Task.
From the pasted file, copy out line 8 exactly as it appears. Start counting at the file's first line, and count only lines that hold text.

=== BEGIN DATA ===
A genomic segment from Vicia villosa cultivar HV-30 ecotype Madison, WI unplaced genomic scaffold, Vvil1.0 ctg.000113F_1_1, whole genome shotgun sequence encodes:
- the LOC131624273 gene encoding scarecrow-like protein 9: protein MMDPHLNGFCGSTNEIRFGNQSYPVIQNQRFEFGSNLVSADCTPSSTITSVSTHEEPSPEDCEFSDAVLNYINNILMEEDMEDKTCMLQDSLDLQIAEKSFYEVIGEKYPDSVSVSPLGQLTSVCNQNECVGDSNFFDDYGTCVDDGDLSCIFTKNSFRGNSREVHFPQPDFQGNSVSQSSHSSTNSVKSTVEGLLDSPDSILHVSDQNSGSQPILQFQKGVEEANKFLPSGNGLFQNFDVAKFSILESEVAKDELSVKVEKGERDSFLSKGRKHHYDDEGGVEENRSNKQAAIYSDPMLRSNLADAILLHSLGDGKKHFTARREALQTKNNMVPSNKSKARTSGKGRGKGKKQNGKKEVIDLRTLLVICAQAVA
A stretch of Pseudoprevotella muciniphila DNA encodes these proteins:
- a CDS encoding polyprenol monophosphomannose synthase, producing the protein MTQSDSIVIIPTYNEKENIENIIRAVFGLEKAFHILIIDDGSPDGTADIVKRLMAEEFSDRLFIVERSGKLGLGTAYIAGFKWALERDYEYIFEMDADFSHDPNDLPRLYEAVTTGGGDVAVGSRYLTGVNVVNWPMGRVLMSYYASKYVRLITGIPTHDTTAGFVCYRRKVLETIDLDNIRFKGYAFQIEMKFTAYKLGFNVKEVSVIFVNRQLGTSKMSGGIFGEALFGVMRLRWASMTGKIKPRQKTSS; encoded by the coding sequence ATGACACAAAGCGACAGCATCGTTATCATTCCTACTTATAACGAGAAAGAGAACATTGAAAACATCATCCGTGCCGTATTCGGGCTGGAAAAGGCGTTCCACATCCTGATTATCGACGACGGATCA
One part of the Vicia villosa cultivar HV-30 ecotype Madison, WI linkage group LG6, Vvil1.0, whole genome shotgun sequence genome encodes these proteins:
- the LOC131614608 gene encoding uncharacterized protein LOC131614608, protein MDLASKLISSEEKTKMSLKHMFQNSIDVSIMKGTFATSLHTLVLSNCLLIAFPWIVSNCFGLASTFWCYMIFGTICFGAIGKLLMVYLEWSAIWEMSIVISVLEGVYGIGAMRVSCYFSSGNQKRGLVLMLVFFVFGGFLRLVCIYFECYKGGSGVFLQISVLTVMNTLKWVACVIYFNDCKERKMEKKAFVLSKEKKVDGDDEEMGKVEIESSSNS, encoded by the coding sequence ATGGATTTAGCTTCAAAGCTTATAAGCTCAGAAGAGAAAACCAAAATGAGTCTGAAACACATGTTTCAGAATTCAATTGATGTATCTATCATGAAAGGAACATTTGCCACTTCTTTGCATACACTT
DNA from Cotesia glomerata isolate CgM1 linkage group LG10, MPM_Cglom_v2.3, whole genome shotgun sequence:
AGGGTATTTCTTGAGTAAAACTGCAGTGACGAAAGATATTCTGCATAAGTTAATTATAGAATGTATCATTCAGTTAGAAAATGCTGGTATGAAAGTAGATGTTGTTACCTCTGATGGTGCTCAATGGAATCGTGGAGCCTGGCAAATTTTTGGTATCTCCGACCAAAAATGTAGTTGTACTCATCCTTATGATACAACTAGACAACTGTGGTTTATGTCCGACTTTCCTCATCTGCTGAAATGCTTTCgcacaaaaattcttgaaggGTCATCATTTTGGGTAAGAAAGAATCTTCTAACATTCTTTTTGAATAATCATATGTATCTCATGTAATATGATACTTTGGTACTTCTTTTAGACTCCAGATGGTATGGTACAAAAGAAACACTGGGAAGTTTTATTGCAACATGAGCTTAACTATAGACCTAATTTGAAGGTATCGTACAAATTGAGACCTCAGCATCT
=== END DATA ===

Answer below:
AGGGTATTTCTTGAGTAAAACTGCAGTGACGAAAGATATTCTGCATAAGTTAATTATAGAATGTATCATTCAGTTAGAAAATGCTGGTATGAAAGTAGATGTTGTTACCTCTGATGGTGCTCAATGGAATCGTGGAGCCTGGCAAATTTTTGGTATCTCCGACCAAAAATGTAGTTGTACTCATCCTTATGATACAACTAGACAACTGTGGTTTATGTCCGACTTTCCTCATCTGCTGAAATGCTTTCgcacaaaaattcttgaaggGTCATCATTTTGGGTAAGAAAGAATCTTCTAACATTCTTTTTGAATAATCATATGTATCTCATGTAATATGATACTTTGGTACTTCTTTTAGACTCCAGATGGTATGGTACAAAAGAAACACTGGGAAGTTTTATTGCAACATGAGCTTAACTATAGACCTAATTTGAAGGTATCGTACAAATTGAGACCTCAGCATCT